You know how good it feels (Part 1)

19 magazine, 1970s, art deco, Deco Inspired, Illustrations, Lyn Gray

Magic moments, happy moments, moments alone and moments together—you know how good all that feels. And nothing feels better than that touch of luxury when it comes your way unexpectedly. Just in case you don’t know, we want to prove it, by putting that touch of luxury within your reach. For us, the ‘Thirties, perhaps more than any other era, set the mood for elegance and glamour, and we’ve chosen all our prizes in styles and shades to capture that mood.

A series of eight blissfully brilliant illustrations accompanying a competition feature. There is also a stunning photograph which I will post tomorrow as I thought these deserved their own post.

Illustrations by Lyn Gray.

Scanned from 19 Magazine, July 1974.

Is there anything you can’t wear?

1970s, Ace, cosmopolitan, Daily Blue, Midas, Vintage Adverts
Silver jumpsuit Dailyblue at Ace, boots Midas, reassurance by Panty Pads.

Sanpro goes New Wave! Of course this image is far too good for a Dr. White’s advert really.

Scanned from Cosmopolitan, July 1977.

Hong Kong

19 magazine, 1970s, Alan Rodin, alice pollock, antony price, Bata, biba, Inspirational Images, John Bishop, Jolly and Marsh, lilley and skinner, Norma Moriceau, ravel, stirling cooper, universal witness, van der fransen, Vintage Editorials, yves saint laurent
Palest green Dicel satin blouse with glass buttons, £5.25. Apple green circular skirt in silk and rayon mixture, £8.75. Both from Universal Witness. Green tights by Mary Quant, 75p. Red patent shoes from Yves Saint Laurent, £14.

The look is tarty—and where better to go for background atmosphere than Hong Kong, sinful city of the Orient, perfect setting for saucy ladies of ill-repute. In this rich, bustling East/West meeting point, with its maze of colourful streets and endless shops bursting with tax-free jade, pearls and cameras. one gets the feeling that beyond these elegant facades are hidden opium dens, James Bond intrigues, and seamy Suzie Wong bars. We took the ferry across from Kowloon to Hong Kong and travelled to Aberdeen—a small, picturesque harbour inlet filled with over eight thousand junks and sampans, ornate floating restaurants selling delicious, fresh seafood, and crowded local markets.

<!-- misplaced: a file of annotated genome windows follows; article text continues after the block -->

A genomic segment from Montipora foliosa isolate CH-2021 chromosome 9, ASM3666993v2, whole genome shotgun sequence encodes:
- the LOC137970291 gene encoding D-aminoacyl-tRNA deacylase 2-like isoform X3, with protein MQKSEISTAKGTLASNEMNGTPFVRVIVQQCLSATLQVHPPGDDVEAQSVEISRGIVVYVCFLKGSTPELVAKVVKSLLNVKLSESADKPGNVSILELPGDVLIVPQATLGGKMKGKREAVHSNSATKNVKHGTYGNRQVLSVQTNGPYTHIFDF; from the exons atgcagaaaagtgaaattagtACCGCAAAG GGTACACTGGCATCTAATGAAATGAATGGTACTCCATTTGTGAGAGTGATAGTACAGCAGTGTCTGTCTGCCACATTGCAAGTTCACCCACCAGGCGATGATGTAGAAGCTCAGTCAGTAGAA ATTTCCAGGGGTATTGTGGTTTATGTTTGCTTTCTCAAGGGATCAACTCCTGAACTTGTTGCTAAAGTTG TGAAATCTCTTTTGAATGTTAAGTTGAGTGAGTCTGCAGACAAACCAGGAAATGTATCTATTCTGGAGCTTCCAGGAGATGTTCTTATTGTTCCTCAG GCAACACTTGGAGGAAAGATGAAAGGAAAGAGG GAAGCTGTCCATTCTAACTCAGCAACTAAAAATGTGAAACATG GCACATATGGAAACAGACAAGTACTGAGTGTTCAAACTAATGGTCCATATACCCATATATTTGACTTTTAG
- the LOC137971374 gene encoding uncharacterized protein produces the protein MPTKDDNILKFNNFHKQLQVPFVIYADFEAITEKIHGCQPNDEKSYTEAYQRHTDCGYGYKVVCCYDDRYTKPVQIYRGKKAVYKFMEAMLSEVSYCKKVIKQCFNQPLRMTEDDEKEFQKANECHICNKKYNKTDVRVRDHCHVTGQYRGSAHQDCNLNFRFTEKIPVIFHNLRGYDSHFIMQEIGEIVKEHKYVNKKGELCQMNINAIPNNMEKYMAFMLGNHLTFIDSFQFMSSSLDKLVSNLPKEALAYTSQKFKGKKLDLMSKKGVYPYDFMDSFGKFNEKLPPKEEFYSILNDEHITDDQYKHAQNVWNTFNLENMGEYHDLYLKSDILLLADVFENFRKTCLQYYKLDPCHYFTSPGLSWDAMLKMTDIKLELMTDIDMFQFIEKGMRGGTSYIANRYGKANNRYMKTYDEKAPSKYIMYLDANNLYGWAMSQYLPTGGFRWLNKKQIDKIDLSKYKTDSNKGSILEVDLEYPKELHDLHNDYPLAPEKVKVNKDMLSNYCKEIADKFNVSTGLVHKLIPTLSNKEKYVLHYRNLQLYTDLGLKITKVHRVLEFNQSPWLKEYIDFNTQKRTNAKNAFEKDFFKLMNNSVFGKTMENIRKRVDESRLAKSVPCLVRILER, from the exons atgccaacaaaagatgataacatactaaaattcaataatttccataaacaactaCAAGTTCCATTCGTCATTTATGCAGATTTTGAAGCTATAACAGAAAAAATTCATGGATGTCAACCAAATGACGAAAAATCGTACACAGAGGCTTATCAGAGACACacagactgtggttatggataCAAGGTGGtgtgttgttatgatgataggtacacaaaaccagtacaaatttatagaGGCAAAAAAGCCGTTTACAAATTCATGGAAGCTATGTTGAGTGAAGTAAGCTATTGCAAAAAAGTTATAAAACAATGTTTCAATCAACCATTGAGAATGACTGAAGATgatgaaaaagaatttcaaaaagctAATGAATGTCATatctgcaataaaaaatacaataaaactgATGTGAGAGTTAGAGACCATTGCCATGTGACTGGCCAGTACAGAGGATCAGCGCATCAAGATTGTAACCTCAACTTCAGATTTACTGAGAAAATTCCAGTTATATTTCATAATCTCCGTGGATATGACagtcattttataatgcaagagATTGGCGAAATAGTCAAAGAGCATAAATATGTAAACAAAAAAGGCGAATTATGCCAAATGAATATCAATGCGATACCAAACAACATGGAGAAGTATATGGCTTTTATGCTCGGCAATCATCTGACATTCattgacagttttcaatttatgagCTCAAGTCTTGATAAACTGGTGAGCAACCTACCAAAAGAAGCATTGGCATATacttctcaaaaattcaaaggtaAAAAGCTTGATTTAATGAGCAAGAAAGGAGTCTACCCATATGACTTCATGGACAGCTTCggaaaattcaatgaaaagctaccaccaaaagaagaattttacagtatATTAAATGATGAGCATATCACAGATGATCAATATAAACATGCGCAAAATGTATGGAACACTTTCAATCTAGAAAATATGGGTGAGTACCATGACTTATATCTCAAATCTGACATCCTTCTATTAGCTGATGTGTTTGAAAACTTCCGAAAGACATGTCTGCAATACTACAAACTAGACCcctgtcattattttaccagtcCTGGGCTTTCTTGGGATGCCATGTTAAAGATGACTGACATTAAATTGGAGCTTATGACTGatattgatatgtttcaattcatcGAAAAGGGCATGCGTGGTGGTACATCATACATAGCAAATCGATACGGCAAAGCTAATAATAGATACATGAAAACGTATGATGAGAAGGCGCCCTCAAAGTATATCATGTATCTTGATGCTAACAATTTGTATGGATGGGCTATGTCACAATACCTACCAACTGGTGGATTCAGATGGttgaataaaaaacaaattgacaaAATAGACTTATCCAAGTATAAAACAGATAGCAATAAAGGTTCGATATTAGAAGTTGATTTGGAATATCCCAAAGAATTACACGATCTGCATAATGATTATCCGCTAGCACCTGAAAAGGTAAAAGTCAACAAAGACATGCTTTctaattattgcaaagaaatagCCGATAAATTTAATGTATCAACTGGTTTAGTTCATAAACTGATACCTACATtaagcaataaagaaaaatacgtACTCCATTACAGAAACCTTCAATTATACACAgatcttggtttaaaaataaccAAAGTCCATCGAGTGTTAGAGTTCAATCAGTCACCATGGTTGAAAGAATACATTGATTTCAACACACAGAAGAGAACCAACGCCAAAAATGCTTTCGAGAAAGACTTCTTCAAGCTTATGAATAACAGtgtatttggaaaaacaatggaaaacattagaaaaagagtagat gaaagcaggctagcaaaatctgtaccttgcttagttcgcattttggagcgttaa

Styled by Norma Moriceau.

Photographed by John Bishop.

Scanned from 19 Magazine, July 1971.

The styling and clothes in this editorial (I mean, green tights and red platforms? Swoon!) are something close to flawless. Unlike the copy -which I have still posted as a historical document- and also, possibly, the use of local residents as ‘extras’. I occasionally feel the need to clarify that I don’t necessarily endorse all elements of things I post, but I also don’t think it benefits us to completely censor history – especially when one is creating an archive.

Satin print blouse, from Van Der Fransen, £2. Blue cotton skirt with white print and ruffled dipping hem, by Universal Witness, £7.35. Tights by Mary Quant, 75p. Purple leather sandals, from Bata International, £7. Satin shawl with black fringing, from Van Der Fransen, £5.
White sleeveless Dicel satin dress with large blue flower design, by Universal Witness, £14.70. Apple green mock lizard sandals, by Bally, £6-50. Bracelet from a selection at Jolly and Marsh.
Moss crepe dress by Alice Pollock at Radley, £13.50. Tight by Mary Quant, 75p. Patent wedge sandals by Yves Saint Laurent, £14. Bracelets from a selection at Jolly and Marsh.
White crepe dress with moon print and matching shorts by Antony Price at Stirling Cooper, £10. Ankle strap shoes, from Ravel, £5.99.
Cotton jersey halter-neck top and slit skirt in green and yellow floral print, by Alan Rodin, £5. Navy suede laced sandals, by Lilley and Skinner, £8.95. Bracelet from a selection at Jolly and Marsh.
Black Tricel dress with beige print has cap sleeves and sash tie, by Biba, £8.55. Navy sandals with lacings, by Lilley and Skinner, £8.95. Neckklace from a selection at Kensington Market. Rings are model’s own. Flower from Fogg and Wakefield.

In Spring, a young man’s fancy turns to Courtelle.

1970s, frank usher, harpers and queen, Vintage Adverts


“I’m the young man standing in front of the sunset looking as if butter wouldn’t melt in my mouth. I was caught red-handed mooning around the two girls in the picture, and they asked me to write this ad. They want me to tell you that the clothes they are wearing are designed by Frank Usher, and made in Courtelle Voile. Apparently that is a light, flowing fabric in 100% Courtelle, and is as easy to wash as throwing into a washing machine. I believe them, after all, who’s going to argue with such good looking girls”.